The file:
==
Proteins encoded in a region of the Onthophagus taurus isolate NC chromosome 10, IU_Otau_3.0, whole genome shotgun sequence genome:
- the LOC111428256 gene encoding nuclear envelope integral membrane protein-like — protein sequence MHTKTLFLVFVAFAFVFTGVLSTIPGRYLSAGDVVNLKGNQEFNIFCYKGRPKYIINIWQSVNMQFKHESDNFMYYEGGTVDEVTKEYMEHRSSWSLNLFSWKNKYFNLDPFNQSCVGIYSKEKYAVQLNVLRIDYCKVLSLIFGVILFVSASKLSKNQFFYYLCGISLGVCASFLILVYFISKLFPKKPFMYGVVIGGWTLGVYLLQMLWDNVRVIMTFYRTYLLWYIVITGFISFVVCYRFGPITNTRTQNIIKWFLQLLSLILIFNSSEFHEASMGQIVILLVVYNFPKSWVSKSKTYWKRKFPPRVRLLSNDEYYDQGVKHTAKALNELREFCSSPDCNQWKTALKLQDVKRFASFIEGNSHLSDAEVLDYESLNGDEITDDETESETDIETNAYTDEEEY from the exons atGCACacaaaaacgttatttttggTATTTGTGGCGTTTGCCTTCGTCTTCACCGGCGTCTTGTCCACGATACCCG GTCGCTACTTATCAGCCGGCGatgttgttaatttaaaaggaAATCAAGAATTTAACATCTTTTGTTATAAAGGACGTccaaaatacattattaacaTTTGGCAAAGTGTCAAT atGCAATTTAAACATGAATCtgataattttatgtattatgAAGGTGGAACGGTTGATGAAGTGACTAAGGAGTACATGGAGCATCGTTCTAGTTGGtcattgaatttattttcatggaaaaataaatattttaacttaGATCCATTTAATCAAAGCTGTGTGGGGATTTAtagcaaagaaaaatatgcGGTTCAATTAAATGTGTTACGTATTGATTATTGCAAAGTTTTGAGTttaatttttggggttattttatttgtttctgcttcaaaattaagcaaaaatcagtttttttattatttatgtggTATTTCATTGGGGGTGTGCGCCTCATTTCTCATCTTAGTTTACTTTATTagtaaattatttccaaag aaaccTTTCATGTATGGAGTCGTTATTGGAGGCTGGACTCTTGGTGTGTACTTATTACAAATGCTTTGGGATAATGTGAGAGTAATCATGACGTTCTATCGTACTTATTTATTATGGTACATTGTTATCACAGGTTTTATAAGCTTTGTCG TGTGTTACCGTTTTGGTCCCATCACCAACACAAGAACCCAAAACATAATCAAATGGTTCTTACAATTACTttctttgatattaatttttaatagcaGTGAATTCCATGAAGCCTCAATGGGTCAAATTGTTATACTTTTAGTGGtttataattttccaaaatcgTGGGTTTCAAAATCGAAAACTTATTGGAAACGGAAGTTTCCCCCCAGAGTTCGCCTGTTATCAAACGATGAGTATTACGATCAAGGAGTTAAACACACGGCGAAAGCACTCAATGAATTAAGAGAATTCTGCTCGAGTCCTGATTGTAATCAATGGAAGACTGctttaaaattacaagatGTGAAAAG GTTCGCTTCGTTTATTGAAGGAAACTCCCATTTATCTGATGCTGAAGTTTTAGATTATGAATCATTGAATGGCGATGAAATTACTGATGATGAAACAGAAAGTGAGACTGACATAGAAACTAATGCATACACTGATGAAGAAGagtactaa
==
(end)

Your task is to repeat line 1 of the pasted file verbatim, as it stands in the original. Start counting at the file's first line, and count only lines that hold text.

Proteins encoded in a region of the Onthophagus taurus isolate NC chromosome 10, IU_Otau_3.0, whole genome shotgun sequence genome: